vii) Restitution of benefits on cancellation of transaction: It is proper justice to return the benefits of a contract which was voidable, and, equity enforced this principles in cases where it granted relief of rescission of a contract. A party can not be allowed to take advantage of his own wrong.
viii) Set-off: Where there have been mutual credits, mutual debts or other natural dealings between the debtor and any creditor, the sum due from one party is to be set-off against any sum due from the other party, and only the balance of the account is to be claimed or paid on either side respectively.
i) The demand for an equitable relief must arise from a suit that is pending.
ii) This maxim is applicable to a party who seeks an equitable relief.
i) Under sec 19-A of the Contract Act, 1872 if a contract becomes voidable and the party who entered into the contract voids the contract, he has return the benefit of the contract.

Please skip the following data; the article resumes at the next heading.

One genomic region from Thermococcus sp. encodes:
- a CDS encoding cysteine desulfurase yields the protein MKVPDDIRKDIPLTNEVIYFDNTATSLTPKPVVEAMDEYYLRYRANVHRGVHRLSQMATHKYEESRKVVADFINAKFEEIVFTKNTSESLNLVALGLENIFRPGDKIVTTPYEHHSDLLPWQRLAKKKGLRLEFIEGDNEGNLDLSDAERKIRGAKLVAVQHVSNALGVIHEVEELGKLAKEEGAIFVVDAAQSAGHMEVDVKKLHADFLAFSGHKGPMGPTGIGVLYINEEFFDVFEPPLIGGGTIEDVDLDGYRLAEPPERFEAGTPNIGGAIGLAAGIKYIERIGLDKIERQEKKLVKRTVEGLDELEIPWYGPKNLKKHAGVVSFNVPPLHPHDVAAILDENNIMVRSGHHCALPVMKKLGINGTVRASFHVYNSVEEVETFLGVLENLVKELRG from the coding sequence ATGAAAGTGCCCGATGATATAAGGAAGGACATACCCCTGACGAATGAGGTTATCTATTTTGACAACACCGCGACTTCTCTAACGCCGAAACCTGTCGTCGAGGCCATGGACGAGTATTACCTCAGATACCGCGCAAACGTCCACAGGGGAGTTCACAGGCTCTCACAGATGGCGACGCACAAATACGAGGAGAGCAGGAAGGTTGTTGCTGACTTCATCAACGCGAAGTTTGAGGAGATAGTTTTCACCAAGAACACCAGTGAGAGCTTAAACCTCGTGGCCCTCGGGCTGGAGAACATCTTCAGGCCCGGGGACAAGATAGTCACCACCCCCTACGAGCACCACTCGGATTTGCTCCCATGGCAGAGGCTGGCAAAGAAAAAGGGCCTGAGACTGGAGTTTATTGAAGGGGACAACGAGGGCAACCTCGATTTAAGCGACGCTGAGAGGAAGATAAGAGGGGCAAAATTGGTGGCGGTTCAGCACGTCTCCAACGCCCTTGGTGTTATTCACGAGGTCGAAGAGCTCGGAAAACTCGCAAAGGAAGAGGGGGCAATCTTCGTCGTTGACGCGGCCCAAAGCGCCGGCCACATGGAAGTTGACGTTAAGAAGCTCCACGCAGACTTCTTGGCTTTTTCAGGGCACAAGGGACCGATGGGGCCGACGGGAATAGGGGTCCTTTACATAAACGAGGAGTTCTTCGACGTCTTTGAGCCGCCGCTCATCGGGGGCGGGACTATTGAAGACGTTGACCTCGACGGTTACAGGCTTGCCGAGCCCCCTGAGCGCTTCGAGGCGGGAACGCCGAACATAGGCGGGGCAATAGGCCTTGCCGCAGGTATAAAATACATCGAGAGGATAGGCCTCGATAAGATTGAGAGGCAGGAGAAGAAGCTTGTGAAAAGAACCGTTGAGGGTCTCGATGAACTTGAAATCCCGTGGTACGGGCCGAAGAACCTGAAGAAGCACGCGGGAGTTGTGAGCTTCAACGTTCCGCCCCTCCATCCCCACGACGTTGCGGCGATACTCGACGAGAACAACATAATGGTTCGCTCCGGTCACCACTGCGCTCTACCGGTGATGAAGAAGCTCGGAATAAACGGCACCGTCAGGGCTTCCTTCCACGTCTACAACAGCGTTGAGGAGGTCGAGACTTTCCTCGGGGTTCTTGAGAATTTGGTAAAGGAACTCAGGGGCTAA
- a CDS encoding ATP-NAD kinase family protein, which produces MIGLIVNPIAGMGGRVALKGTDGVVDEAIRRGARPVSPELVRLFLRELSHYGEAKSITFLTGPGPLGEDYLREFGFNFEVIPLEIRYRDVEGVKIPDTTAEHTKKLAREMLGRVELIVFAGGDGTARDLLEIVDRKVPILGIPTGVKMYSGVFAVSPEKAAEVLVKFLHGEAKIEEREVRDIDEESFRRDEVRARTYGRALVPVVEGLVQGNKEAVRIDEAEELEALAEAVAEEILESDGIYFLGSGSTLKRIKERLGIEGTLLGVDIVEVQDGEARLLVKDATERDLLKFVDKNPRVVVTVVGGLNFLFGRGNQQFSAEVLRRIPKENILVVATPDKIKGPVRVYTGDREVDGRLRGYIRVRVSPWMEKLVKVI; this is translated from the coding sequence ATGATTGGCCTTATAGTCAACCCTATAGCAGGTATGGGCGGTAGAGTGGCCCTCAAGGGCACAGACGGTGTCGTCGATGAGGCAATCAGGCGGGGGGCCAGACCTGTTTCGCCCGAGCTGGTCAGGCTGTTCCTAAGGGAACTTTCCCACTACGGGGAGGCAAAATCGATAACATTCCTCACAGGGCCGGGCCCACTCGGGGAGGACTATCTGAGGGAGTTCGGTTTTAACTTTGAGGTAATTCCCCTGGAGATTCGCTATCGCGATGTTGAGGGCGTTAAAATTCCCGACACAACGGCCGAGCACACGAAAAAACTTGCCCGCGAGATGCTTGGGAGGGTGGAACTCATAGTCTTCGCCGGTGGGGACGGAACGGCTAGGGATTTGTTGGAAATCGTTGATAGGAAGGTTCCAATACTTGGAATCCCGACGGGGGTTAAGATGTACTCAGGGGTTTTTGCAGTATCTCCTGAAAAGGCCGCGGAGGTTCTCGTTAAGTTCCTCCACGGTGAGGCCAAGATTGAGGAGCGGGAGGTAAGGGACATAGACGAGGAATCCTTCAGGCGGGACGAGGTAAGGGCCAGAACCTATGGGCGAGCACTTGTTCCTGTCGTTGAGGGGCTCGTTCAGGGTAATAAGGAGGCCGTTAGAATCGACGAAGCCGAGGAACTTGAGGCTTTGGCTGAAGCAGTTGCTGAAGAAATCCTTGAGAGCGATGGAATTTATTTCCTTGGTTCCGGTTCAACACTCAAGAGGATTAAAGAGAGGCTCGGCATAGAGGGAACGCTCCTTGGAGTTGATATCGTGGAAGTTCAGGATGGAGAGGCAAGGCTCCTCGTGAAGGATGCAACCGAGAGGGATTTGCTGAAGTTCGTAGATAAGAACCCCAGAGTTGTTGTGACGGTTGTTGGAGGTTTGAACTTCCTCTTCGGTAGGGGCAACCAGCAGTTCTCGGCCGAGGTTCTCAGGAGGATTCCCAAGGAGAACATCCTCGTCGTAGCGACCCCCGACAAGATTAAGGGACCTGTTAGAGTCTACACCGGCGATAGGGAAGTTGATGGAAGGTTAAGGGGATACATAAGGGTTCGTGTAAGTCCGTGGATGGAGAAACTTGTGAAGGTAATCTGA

ii) sec 35 of the Transfer of Property Act embodies the principle of election.
iii) Sec 51 and 54 of the Transfer of Property Act.
iv) In Order 8, Rule 6 of the CPC, the doctrine of Set-off is recognized.
4. HE WHO COMES INTO EQUITY MUST COME WITH CLEAN HANDS
Equity demands fairness not only from the defendant but also from the plaintiff. It is therefore said that “he that hath committed an inequity, shall not have equity.” While applying this maxim the court believed that the behavior of the plaintiff was not against conscience before he came to the court.
Application and cases
In Highwaymen case, two robbers were partners in their own way. Due to a disagreement in shares one of them filed a bill against another for accounts of the profits of robbery. Courts of equity do grant relief in case of partnership but here was a case where the cause of action arose from an illegal occupation. So, the court refused to help them.
The working of this maxim could be seen while giving the relief of specific performance, injunction, rescission or cancellation.